When gauging how sales of variable universal life (VUL) insurance policies are faring, one need only look at equity market performance. As the equity market has rebounded over the past year, so, too, have VUL sales. According to LIMRA International, the life insurance trade group, VUL sales through the first three quarters of 2004 were up 1%. A small percentage, but it’s good news for the industry, since VUL sales have fallen steadily over the past three years. Sales declined 10% in 2001, 23% in 2002, and 33% in 2003.
VUL sales are on the mend not only because the equity markets have recovered, but also because insurers are creating products with extended guaranteed death benefits. Clients “want equity growth within their life insurance policy, [but] they also want a baseline of [insurance] coverage,” says Roland Fawthorp, second VP in the life product development department at MassMutual. That’s why MassMutual is seeing phenomenal sales of its hybrid product, VUL Guard, which offers a “very competitive no-lapse feature,” he says. If the client overfunds the VUL policy, “no matter what happens in the interest-rate environment or if expenses go up, the client’s base of the pyramid of the life insurance is guaranteed not to lapse.” Total VUL sales at MassMutual were up 36% in 2004, and sales of VUL Guard were up 130% in 2004, the company says. In September, MassMutual launched another hybrid product on the survivorship life insurance side called SVUL Guard.
After the bear market, “consumers are concerned about downside protection, or losing their life insurance policies if they don’t put enough money in” or if the markets take a nosedive, adds Steve Welton, VP of individual marketing at AmeritasAcacia Companies in Lincoln, Nebraska. The trend among some insurers now is offering a lifetime guaranteed death benefit, which “requires a certain predetermined premium to be paid and a certain asset allocation requirement, whether it’s a fixed account or some method of asset allocation,” he says. “If [a policyholder] meets those requirements, their death benefit will be guaranteed for life regardless of the investment performance.”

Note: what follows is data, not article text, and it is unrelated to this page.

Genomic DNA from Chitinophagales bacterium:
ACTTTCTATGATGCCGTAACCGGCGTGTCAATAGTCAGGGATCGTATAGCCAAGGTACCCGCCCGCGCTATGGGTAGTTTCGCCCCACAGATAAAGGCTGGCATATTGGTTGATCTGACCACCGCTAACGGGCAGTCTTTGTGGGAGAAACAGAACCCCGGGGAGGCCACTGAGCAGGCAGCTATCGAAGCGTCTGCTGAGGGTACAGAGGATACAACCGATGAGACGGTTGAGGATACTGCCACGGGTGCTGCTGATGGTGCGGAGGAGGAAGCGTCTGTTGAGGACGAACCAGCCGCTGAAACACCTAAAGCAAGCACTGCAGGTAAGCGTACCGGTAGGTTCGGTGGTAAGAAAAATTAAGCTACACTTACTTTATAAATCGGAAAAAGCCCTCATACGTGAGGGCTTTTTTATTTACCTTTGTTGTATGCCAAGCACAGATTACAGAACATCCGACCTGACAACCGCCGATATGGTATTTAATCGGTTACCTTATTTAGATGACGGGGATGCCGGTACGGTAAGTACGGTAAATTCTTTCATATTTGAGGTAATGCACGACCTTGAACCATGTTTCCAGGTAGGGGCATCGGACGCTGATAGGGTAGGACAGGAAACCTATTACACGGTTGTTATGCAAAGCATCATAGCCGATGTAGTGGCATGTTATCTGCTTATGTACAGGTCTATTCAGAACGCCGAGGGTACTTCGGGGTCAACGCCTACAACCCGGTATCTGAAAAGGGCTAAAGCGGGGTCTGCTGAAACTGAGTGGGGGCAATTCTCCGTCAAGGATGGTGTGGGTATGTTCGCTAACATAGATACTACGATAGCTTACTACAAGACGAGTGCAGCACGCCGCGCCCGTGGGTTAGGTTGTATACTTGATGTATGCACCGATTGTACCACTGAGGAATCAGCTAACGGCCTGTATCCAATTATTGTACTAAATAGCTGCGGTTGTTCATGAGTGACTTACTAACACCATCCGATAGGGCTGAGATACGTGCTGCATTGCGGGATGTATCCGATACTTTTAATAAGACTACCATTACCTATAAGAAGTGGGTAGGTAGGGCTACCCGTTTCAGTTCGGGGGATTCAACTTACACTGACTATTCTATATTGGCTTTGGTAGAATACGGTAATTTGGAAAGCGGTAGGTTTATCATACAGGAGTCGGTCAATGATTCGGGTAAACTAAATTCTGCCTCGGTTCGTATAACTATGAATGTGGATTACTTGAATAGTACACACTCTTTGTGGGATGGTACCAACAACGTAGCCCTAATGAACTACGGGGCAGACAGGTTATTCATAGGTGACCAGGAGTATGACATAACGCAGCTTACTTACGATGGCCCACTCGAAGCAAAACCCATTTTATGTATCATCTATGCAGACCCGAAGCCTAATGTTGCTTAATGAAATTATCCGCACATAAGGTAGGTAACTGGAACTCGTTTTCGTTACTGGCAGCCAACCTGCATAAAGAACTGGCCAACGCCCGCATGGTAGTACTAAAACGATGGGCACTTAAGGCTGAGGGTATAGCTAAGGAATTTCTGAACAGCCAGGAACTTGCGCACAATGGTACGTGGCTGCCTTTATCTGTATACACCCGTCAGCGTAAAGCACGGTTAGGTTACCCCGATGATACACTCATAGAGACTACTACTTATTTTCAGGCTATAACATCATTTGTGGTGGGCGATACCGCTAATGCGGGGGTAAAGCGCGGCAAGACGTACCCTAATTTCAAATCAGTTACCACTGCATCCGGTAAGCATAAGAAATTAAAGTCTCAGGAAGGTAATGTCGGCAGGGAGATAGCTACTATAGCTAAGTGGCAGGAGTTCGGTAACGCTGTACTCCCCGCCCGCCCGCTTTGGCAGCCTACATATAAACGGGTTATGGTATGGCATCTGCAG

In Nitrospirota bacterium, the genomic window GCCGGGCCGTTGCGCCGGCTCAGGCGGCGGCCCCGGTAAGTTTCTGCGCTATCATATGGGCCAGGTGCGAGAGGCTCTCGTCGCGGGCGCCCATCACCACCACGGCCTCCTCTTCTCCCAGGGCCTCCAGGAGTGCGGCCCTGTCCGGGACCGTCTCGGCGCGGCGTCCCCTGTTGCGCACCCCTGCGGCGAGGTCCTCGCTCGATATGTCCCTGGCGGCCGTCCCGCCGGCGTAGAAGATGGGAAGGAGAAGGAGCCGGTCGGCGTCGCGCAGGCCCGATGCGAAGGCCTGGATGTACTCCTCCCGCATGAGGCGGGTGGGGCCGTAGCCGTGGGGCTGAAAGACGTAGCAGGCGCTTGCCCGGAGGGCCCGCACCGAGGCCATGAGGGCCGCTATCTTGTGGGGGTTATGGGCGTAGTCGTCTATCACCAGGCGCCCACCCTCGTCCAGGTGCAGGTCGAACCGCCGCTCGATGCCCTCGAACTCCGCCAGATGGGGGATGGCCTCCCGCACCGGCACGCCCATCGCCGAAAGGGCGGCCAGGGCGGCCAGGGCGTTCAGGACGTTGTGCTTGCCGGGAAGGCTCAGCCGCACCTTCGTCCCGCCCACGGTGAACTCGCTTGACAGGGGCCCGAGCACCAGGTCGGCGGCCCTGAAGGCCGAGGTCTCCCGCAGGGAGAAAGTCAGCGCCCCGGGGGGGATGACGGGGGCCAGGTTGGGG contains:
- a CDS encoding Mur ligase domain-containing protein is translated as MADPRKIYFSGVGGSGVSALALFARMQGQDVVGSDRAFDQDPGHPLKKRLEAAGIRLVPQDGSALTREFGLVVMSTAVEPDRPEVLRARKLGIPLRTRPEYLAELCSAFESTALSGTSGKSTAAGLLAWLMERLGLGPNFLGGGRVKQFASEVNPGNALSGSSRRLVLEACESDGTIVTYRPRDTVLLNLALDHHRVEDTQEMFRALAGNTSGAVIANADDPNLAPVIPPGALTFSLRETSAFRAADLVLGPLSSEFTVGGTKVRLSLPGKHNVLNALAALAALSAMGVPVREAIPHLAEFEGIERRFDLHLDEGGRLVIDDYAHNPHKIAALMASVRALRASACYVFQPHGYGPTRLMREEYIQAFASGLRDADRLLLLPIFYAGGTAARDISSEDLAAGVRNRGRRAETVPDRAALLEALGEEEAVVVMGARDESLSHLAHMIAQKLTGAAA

By design, VUL policies “have a significantly higher death benefit” than variable annuities, says Welton. While AmeritasAcacia doesn’t currently offer a VUL with a lifetime guaranteed death benefit, sales of its VUL product sold through registered reps, Ovation, as well as its No-Load Variable Universal Life product available direct to consumers and through fee-based planners are way up, the company reports. As of November 2004, No-Load VUL sales jumped 40% over 2003 sales, and sales of Ovation are up 15% over the same period. Unlike Ovation, the No-Load VUL “doesn’t have the compensation built into” the product.
Jackson National Life Distributors in Lansing, Michigan recently entered the VUL market with two new products: Ultimate Investor VUL and Jackson National Life Advisor VUL. Ultimate Investor gives policyholders lower surrender charges and higher cash values, as well as a tiered compensation structure for advisors that is similar to an A share mutual fund. “When clients buy life insurance products, they have high surrender charges and don’t have good cash value,” says Bruce Wing, senior VP in Jackson National’s Denver office. “Ultimate Investor is for advisors who are still looking to earn a small up-front commission as well as a trail over time.” Because VUL is built like an A share mutual fund, it has breakpoints and the client pays premiums over time. “Ultimately, it provides the client with a terrific cash value,” Wing says.
A VUL policy offers a great tax advantage because it allows the policyholder “to grow their cash values tax deferred and then access their money through what’s known as a zero-net-cost loan,” Wing explains. Unlike other companies that require long waiting periods, Ultimate Investor allows the policyholder to take a loan out “at the end of the 5th policy year,” he says.
Jackson National Life Advisor VUL has no commissions built into it, and is specifically designed for advisors that work on a fee basis. “It’s a low-load design where the advisor and client negotiate how the advisor gets paid,” Wing says. “Often it’s based on a trail arrangement where the advisor might charge 70 basis points or 100 bps of the assets in the product. The advisor would be able to pull those fees from other assets that might be in the brokerage account the advisor is managing for the client.”